Rationalization is easier in tough economic times. Opportunity is a given in a workplace where few people are involved in the accounting process and/or oversight is lax. Many business owners and managers do not realize how easy it is for enterprising employees with little oversight to skim cash, convert checks and otherwise shift money to themselves. And they are often first-time offenders, so reference checks and background screening, though valuable, are not reliable risk management tools in and of themselves.

Embezzlement schemes often come to light by accident or by tip: the bookkeeper gets sick and someone else takes a phone call that leads to evidence of fraud, an auto dealer mentions to a local physician that his office manager just paid cash for a new car, a long-term donor expresses surprise that she was asked to donate to the hospital’s foundation when she recently did so.

The Association of Certified Fraud Examiners (ACFE) estimates that 5% of revenue is lost to occupational fraud in the U.S. each year. The median loss in the 2018 study was $108,000, but the loss was almost twice as high for smaller businesses, attributed in part to less stringent internal controls.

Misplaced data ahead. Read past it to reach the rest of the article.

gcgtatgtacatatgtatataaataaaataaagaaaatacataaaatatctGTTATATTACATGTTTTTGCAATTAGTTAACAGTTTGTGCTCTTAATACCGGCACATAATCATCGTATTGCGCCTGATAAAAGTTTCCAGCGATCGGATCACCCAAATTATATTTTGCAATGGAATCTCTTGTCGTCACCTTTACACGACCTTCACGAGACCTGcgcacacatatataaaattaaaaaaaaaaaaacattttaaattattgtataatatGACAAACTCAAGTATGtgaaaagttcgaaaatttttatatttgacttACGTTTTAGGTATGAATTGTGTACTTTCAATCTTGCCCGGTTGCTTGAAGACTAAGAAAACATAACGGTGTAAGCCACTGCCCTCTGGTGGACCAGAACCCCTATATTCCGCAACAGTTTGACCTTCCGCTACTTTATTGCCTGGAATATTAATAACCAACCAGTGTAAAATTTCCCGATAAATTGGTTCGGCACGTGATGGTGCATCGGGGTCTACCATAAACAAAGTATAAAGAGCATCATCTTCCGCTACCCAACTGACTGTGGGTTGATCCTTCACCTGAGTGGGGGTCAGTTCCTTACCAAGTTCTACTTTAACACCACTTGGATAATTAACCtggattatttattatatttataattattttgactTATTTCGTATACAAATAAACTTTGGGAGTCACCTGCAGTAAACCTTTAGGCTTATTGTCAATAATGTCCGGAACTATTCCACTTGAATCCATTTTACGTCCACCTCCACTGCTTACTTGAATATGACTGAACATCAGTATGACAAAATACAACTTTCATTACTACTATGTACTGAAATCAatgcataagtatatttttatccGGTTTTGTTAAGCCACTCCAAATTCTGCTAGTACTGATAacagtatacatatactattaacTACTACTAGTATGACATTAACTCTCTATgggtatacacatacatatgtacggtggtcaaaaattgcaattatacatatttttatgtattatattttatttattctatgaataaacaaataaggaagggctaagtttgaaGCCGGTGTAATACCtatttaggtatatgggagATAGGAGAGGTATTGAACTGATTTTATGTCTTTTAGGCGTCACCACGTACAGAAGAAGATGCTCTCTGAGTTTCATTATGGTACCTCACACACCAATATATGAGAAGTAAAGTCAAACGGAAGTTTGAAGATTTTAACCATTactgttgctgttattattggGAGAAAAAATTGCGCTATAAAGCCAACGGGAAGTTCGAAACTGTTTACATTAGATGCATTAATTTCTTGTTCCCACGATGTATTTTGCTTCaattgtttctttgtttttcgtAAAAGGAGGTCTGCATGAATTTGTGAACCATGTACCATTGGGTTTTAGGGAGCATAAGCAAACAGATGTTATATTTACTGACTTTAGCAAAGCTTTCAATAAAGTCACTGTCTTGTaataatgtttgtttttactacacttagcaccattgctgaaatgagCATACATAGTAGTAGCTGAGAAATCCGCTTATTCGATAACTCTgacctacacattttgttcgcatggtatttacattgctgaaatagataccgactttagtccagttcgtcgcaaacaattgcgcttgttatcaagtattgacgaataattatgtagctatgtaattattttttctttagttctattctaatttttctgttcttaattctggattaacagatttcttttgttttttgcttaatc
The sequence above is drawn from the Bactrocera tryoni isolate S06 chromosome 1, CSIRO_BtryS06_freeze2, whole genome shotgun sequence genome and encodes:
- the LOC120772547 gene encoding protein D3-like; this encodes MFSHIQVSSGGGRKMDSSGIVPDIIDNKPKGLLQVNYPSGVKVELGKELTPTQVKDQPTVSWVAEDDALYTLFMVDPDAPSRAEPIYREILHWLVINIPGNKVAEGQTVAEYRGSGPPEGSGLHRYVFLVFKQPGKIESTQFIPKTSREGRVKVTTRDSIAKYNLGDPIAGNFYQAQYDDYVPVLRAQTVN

All businesses can and should conduct a cost-benefit analysis of risk: identify vulnerable areas and take steps to improve internal controls to prevent, detect and deter employee theft. You can never completely prevent fraud, but you can and should mitigate the risk.

  • Check the “tone at the top”. Do you have a code of conduct based on your entity’s core values identifying how employees should seek additional advice when faced with uncertain ethical decisions and how to communicate concerns about known or potential wrongdoing? Is the code of conduct presented to and discussed with employees when hired and at least annually thereafter? Do business owners and senior managers exemplify the entity’s core values and code of conduct? If not, your organization could join HealthSouth and Wells Fargo as a poster child for how not to set the tone at the top.